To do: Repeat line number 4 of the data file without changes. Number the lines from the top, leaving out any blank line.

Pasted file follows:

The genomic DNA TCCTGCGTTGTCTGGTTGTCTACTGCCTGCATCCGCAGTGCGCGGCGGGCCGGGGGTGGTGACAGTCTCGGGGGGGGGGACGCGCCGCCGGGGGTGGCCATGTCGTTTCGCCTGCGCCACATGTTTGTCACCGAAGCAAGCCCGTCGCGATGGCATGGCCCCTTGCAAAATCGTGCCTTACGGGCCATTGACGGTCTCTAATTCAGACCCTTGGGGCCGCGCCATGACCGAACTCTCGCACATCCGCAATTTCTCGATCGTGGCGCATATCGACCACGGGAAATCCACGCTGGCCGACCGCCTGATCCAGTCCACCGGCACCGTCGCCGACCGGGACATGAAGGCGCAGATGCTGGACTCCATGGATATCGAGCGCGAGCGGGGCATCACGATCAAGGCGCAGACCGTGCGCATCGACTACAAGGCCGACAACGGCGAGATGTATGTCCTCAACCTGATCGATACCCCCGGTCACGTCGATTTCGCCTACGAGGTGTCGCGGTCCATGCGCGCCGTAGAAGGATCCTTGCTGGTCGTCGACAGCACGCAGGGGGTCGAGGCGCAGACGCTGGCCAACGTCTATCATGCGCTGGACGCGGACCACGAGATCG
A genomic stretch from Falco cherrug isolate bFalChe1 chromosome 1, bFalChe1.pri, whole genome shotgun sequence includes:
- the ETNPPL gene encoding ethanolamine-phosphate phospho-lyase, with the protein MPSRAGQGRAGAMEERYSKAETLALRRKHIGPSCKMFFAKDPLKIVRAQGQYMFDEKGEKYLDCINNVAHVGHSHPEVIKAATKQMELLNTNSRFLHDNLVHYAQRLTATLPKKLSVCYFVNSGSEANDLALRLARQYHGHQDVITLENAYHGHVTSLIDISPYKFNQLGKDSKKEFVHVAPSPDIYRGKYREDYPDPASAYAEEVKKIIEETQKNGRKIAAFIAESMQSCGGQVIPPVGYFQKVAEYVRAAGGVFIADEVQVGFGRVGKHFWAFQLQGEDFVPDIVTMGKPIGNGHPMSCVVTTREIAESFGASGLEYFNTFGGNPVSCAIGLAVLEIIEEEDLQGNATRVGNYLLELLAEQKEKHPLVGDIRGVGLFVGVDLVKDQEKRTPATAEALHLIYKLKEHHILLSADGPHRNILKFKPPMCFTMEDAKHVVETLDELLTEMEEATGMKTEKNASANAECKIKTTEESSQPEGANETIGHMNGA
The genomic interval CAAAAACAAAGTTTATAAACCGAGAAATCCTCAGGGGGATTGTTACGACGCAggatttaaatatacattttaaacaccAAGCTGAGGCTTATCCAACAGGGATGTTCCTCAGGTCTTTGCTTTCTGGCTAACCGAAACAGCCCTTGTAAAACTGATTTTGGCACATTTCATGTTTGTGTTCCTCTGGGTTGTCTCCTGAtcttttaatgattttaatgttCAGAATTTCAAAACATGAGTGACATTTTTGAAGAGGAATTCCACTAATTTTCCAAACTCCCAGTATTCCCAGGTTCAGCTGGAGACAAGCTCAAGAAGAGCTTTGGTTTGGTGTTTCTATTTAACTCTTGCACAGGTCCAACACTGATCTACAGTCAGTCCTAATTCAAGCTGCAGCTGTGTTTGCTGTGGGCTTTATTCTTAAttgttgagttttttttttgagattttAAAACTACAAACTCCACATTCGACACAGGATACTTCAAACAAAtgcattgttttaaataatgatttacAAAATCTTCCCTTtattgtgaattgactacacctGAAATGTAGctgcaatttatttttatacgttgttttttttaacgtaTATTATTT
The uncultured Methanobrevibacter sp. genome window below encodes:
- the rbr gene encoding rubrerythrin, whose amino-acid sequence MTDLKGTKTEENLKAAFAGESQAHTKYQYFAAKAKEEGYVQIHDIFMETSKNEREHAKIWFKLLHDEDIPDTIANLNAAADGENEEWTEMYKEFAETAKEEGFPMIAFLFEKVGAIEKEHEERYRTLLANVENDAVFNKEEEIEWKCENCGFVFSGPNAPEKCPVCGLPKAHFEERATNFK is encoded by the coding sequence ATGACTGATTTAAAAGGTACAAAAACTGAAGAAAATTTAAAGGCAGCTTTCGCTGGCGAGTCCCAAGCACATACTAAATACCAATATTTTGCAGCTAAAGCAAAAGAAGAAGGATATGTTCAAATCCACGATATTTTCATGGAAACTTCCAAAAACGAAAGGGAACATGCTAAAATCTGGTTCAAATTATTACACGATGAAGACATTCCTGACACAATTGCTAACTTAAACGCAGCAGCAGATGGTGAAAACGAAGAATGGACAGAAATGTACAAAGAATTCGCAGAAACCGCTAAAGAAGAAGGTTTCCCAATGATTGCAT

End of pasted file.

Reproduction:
The genomic interval CAAAAACAAAGTTTATAAACCGAGAAATCCTCAGGGGGATTGTTACGACGCAggatttaaatatacattttaaacaccAAGCTGAGGCTTATCCAACAGGGATGTTCCTCAGGTCTTTGCTTTCTGGCTAACCGAAACAGCCCTTGTAAAACTGATTTTGGCACATTTCATGTTTGTGTTCCTCTGGGTTGTCTCCTGAtcttttaatgattttaatgttCAGAATTTCAAAACATGAGTGACATTTTTGAAGAGGAATTCCACTAATTTTCCAAACTCCCAGTATTCCCAGGTTCAGCTGGAGACAAGCTCAAGAAGAGCTTTGGTTTGGTGTTTCTATTTAACTCTTGCACAGGTCCAACACTGATCTACAGTCAGTCCTAATTCAAGCTGCAGCTGTGTTTGCTGTGGGCTTTATTCTTAAttgttgagttttttttttgagattttAAAACTACAAACTCCACATTCGACACAGGATACTTCAAACAAAtgcattgttttaaataatgatttacAAAATCTTCCCTTtattgtgaattgactacacctGAAATGTAGctgcaatttatttttatacgttgttttttttaacgtaTATTATTT